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Re: Steps to creating a browser standard for the moz-icon:// scheme

From: Pierre-Antoine LaFayette <pierre.lafayette@gmail.com>
Date: Wed, 27 Jan 2010 07:43:03 -0500
Message-ID: <743256c51001270443p3e63dc63qe7c1417bb85a1bb0@mail.gmail.com>
To: Lachlan Hunt <lachlan.hunt@lachy.id.au>
Cc: public-webapps <public-webapps@w3.org>
2010/1/27 Lachlan Hunt <lachlan.hunt@lachy.id.au>

> Pierre-Antoine LaFayette wrote:
>> Yes, I wish to expose the platform and possibly Browser theme specific
>> icons
>> to web content with the Icon URI scheme.  The idea is to allow the Icon
>> URI
>> scheme to be used anywhere an image is specifiable by a data URI in HTML
>> and
>> JavaScript. This will allow web content to emulate the look and feel of
>> the
>> native Operating System and of the Browser itself in the case of themed
>> icons. I believe this will benefit both content creators and consumers.
> Could you elaborate on the use cases for these icons?  What sort of web
> applications would really benefit from emulating the native look and feel of
> the user's OS, and in particular, what sort of functionality would these
> icons be used to represent?

The actual use case that triggered my want to have this was the FTP and
file:// URI directory listings pages in Chromium. They currently are quite
bland and without icons, as may be true for other browsers. Opera doesn't
have icons for files, i think Safari uses 2 stock icons for folders and
files. Firefox' equivalent pages use the moz-icon scheme and have the
platform specific icons. Makes for very nice directory listing pages. In
Chromium, these pages are generated within the render process and Chromium
keeps our icon manager in the Browser process. I thought that Firefox'
solution was much more elegant and it would avoid IPC from the Renderer to
the Browser requesting icon data. Rather that implement something Chromium
specific, it was advised that since both Firefox and Chromium found this
useful, and really every Browser could use this scheme for their FTP and
file:// pages, and it would indeed be useful to web developers, it should be
an open standard. And here we are.

Applications like Google docs could use the icon URIs in place of their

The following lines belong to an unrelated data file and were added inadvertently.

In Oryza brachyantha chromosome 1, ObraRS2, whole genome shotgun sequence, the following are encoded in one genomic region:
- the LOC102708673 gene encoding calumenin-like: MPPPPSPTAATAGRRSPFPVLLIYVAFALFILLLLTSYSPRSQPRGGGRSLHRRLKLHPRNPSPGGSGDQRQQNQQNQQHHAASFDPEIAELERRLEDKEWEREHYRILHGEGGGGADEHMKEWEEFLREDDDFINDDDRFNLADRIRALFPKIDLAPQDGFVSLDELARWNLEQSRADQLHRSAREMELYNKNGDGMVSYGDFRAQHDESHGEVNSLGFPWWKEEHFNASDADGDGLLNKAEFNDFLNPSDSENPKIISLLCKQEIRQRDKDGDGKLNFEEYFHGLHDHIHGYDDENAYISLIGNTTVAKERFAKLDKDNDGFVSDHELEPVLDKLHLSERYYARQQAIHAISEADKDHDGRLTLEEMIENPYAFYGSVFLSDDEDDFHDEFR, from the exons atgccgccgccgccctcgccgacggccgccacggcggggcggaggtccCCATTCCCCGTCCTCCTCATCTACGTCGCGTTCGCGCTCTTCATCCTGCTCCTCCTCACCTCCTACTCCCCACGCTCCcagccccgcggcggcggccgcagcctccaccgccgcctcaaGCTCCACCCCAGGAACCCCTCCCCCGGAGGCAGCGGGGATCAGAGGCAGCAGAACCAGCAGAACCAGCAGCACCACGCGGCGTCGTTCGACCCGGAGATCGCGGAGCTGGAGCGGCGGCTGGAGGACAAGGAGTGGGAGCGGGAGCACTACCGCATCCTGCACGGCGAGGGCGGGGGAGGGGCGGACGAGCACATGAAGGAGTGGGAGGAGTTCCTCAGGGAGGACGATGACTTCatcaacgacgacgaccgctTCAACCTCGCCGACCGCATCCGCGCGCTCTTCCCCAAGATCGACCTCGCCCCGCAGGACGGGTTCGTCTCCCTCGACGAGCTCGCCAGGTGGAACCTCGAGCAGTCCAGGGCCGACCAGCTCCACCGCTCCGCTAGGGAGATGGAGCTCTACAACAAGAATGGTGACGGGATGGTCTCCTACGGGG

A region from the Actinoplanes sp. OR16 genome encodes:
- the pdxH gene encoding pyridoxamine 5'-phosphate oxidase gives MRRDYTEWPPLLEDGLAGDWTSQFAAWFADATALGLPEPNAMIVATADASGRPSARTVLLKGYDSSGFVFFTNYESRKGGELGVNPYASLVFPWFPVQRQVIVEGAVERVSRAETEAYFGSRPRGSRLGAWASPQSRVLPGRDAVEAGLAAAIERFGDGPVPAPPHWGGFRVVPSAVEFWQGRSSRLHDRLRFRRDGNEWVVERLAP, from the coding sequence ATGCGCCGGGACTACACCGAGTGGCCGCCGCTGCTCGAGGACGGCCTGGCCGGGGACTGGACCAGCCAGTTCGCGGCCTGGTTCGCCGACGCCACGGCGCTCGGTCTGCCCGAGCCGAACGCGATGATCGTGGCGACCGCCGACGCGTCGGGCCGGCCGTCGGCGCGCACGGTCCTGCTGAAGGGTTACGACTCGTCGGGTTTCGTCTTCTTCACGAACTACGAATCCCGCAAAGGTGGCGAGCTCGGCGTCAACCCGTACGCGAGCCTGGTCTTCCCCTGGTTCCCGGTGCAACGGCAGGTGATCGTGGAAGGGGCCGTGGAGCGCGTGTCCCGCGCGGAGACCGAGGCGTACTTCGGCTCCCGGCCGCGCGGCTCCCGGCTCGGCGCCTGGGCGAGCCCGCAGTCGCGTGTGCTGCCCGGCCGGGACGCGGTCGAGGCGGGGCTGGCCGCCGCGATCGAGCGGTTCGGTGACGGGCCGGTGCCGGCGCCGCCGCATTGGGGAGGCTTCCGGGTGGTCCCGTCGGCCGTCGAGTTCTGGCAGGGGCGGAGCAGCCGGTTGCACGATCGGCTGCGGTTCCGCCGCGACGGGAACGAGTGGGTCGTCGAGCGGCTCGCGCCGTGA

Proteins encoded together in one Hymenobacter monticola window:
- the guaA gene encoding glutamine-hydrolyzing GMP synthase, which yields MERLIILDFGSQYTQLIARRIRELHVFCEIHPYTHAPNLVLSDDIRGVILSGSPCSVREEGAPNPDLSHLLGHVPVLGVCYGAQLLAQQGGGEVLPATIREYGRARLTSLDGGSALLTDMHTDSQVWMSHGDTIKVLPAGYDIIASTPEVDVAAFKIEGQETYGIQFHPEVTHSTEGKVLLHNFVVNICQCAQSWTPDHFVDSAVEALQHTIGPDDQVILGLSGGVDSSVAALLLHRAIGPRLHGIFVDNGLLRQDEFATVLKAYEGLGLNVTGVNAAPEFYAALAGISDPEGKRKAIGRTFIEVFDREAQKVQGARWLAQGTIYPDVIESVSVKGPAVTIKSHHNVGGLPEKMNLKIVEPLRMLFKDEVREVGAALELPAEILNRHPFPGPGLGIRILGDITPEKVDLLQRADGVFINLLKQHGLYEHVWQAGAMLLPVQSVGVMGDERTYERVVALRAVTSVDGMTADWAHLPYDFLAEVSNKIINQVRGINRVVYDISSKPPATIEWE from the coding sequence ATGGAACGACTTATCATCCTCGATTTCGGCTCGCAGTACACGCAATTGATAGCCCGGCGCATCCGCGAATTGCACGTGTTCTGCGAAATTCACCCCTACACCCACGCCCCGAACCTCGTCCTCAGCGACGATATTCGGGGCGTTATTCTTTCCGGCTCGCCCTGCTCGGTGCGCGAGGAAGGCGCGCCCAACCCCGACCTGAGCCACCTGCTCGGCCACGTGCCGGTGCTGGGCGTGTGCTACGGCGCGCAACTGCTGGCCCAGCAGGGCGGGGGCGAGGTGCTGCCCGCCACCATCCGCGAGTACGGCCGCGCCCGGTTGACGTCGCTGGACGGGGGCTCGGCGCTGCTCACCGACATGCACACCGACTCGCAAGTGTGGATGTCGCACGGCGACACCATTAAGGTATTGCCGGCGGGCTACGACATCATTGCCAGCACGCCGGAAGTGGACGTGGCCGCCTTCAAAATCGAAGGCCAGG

stock images to make the user experience seem more like their OS' file
browser. When you upload a file to Gmail and it doesn't have an icon for
that extension type, it just shows the unknown icon. It would be much better
if it could use the platform default icon for the file type. Really any
cloud "file browser" could benefit from this. Also any applications that
allow uploads can use icons to show users which types of files are
permitted. Gmail e-mail attachments could display have native icons. Any web
page that has downloadable files could use the icon URIs to visually
indicate to the user the filetype. I've seen use of moz-icon in place of
<li> tag ellipses, e.g. a list of HTML or pdf files. Mailto URLs can show
the native mail client icon, etc. The other good thing is that the icons
will reflect the user's associated default application for file types. So if
we show an icon for .html files, they will see the platform specific icon
for their browser. Any where a file of any type is included on a web page,
the icon for it's type could be shown. If we offer this to web developers,
I'm sure they'll find good uses for it :) People are already using the
moz-icon with @-moz-document url-prefix() { } to hide from non-Gecko

> My concern is that application developers will find it difficult for their
> app's own custom theme to visually integrate well with system specific
> icons.  It seems much more likely that developers would want to have all
> icons used to be designed with a common style.
App developers may not want to have to produce icons for a hundred different
filetypes; why do so if you can access the user's platform icons? Web pages
that use a platform's icon may choose to have their theme match the icons.
But since we are talking about file icons, I don't think that web
applications will diverge from their own design by including platform
specific icons. How many applications that link to PDFs or have an export to
CSV icons make the icons match their web site's overall design? I don't
think anyone does this.

> --
> Lachlan Hunt - Opera Software
> http://lachy.id.au/
> http://www.opera.com/


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Received on Wednesday, 27 January 2010 12:43:35 UTC

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